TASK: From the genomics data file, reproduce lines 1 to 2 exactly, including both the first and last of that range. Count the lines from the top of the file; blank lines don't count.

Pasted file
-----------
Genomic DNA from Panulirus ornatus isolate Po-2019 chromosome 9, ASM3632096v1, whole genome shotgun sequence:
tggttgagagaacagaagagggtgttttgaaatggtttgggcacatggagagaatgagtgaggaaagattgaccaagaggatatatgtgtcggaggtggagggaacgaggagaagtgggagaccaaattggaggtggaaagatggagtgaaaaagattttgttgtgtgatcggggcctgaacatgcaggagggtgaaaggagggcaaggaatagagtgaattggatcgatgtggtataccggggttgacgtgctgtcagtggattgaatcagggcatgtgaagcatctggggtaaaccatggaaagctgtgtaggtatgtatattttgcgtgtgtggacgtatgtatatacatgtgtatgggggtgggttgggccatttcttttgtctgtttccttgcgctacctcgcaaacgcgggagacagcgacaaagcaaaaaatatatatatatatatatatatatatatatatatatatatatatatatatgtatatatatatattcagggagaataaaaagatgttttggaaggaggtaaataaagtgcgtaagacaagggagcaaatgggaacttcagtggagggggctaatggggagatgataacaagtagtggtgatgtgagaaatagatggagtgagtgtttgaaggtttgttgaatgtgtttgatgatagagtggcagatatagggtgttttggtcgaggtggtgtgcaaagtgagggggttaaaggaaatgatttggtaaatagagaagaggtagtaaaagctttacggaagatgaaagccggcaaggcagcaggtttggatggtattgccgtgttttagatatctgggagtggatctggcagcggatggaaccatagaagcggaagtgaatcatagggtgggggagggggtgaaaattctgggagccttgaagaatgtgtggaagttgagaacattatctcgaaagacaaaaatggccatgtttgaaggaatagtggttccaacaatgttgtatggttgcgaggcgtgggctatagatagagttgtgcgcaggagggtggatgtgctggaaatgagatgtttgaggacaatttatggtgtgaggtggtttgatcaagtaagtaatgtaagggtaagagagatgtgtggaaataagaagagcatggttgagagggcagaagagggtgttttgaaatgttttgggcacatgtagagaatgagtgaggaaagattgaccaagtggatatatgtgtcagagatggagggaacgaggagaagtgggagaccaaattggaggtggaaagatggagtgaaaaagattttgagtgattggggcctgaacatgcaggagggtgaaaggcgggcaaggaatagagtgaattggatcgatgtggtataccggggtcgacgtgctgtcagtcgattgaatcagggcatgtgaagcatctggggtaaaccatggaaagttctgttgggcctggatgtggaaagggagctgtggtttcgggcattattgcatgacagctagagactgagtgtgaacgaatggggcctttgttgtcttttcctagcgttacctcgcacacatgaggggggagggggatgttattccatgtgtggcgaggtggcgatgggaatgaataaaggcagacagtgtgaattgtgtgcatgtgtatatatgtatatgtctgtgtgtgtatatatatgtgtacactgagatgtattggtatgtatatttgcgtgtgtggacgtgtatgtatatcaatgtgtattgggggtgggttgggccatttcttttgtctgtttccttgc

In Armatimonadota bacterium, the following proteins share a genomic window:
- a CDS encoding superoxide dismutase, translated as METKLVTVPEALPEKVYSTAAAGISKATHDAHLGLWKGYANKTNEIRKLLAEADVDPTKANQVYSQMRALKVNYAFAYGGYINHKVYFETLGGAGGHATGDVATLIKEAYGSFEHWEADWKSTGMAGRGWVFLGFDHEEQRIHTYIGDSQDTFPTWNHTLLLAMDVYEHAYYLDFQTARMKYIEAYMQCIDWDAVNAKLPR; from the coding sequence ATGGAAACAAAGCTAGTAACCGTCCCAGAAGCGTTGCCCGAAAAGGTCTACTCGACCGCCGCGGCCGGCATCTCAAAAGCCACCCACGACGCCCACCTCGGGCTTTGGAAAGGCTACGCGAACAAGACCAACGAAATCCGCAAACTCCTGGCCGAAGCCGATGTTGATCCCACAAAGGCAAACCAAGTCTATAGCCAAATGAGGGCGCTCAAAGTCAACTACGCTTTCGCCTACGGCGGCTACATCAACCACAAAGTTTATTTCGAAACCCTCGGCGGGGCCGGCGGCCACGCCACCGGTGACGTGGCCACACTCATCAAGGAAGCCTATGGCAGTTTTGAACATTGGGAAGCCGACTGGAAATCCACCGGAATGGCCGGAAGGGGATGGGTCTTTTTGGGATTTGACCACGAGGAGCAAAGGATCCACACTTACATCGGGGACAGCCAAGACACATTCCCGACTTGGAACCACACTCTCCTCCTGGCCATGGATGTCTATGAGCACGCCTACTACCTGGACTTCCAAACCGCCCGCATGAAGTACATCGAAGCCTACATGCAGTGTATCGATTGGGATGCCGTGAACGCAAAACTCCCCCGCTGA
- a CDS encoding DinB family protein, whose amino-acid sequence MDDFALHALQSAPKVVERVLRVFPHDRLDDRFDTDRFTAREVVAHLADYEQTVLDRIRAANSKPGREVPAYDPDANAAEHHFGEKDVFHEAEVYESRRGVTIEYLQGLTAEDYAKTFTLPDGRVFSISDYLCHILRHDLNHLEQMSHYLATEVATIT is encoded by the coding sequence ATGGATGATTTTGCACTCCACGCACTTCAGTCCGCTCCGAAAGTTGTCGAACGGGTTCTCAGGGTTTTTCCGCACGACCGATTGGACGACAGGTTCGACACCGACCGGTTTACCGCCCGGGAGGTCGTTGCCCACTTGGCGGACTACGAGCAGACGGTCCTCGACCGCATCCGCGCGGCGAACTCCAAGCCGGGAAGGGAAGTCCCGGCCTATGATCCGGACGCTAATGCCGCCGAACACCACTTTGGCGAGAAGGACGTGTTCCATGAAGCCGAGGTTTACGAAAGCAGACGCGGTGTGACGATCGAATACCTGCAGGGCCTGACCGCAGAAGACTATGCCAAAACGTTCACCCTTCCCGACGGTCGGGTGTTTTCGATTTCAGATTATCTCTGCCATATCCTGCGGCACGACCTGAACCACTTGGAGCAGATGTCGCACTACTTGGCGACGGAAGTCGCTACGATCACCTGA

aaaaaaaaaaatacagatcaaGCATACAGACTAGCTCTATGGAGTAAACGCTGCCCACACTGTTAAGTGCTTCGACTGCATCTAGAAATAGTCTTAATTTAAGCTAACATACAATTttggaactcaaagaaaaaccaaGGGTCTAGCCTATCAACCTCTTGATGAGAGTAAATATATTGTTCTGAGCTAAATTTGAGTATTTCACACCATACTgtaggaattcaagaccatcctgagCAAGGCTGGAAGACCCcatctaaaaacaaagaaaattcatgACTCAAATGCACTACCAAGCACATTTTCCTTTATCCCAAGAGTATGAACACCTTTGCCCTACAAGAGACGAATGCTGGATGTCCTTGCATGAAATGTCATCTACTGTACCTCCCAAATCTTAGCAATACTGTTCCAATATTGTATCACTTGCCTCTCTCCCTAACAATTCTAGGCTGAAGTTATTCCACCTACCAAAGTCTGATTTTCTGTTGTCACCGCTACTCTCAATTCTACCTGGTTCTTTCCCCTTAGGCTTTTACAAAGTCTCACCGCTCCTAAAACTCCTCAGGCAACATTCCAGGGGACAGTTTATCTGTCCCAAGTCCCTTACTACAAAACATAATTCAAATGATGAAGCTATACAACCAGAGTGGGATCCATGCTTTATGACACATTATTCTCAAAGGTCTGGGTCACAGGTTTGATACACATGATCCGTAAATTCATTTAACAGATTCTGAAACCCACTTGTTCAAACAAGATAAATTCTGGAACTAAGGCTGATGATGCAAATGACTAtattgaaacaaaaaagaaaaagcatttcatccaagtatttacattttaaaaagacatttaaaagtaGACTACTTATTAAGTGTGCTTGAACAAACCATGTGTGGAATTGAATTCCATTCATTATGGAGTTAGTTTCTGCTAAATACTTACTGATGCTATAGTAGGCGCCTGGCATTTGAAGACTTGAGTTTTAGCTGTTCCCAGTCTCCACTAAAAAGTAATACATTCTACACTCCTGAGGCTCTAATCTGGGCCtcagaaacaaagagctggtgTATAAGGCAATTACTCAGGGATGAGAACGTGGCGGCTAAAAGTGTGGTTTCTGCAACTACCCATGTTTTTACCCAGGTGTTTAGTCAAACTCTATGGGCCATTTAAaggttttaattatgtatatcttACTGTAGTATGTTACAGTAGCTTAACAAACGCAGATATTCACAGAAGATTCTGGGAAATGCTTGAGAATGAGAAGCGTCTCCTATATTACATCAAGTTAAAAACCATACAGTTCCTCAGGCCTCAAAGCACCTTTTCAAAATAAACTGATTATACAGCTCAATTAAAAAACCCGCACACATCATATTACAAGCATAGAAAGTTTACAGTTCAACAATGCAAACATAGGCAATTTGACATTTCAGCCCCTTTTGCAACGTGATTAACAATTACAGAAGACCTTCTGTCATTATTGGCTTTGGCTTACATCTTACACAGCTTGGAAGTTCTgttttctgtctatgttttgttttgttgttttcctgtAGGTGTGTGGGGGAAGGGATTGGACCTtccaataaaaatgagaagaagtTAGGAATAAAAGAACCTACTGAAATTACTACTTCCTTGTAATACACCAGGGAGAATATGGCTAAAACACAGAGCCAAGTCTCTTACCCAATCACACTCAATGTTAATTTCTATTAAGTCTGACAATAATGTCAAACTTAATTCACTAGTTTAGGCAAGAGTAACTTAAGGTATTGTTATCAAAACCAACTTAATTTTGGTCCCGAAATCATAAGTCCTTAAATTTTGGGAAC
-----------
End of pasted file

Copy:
Genomic DNA from Panulirus ornatus isolate Po-2019 chromosome 9, ASM3632096v1, whole genome shotgun sequence:
tggttgagagaacagaagagggtgttttgaaatggtttgggcacatggagagaatgagtgaggaaagattgaccaagaggatatatgtgtcggaggtggagggaacgaggagaagtgggagaccaaattggaggtggaaagatggagtgaaaaagattttgttgtgtgatcggggcctgaacatgcaggagggtgaaaggagggcaaggaatagagtgaattggatcgatgtggtataccggggttgacgtgctgtcagtggattgaatcagggcatgtgaagcatctggggtaaaccatggaaagctgtgtaggtatgtatattttgcgtgtgtggacgtatgtatatacatgtgtatgggggtgggttgggccatttcttttgtctgtttccttgcgctacctcgcaaacgcgggagacagcgacaaagcaaaaaatatatatatatatatatatatatatatatatatatatatatatatatatgtatatatatatattcagggagaataaaaagatgttttggaaggaggtaaataaagtgcgtaagacaagggagcaaatgggaacttcagtggagggggctaatggggagatgataacaagtagtggtgatgtgagaaatagatggagtgagtgtttgaaggtttgttgaatgtgtttgatgatagagtggcagatatagggtgttttggtcgaggtggtgtgcaaagtgagggggttaaaggaaatgatttggtaaatagagaagaggtagtaaaagctttacggaagatgaaagccggcaaggcagcaggtttggatggtattgccgtgttttagatatctgggagtggatctggcagcggatggaaccatagaagcggaagtgaatcatagggtgggggagggggtgaaaattctgggagccttgaagaatgtgtggaagttgagaacattatctcgaaagacaaaaatggccatgtttgaaggaatagtggttccaacaatgttgtatggttgcgaggcgtgggctatagatagagttgtgcgcaggagggtggatgtgctggaaatgagatgtttgaggacaatttatggtgtgaggtggtttgatcaagtaagtaatgtaagggtaagagagatgtgtggaaataagaagagcatggttgagagggcagaagagggtgttttgaaatgttttgggcacatgtagagaatgagtgaggaaagattgaccaagtggatatatgtgtcagagatggagggaacgaggagaagtgggagaccaaattggaggtggaaagatggagtgaaaaagattttgagtgattggggcctgaacatgcaggagggtgaaaggcgggcaaggaatagagtgaattggatcgatgtggtataccggggtcgacgtgctgtcagtcgattgaatcagggcatgtgaagcatctggggtaaaccatggaaagttctgttgggcctggatgtggaaagggagctgtggtttcgggcattattgcatgacagctagagactgagtgtgaacgaatggggcctttgttgtcttttcctagcgttacctcgcacacatgaggggggagggggatgttattccatgtgtggcgaggtggcgatgggaatgaataaaggcagacagtgtgaattgtgtgcatgtgtatatatgtatatgtctgtgtgtgtatatatatgtgtacactgagatgtattggtatgtatatttgcgtgtgtggacgtgtatgtatatcaatgtgtattgggggtgggttgggccatttcttttgtctgtttccttgc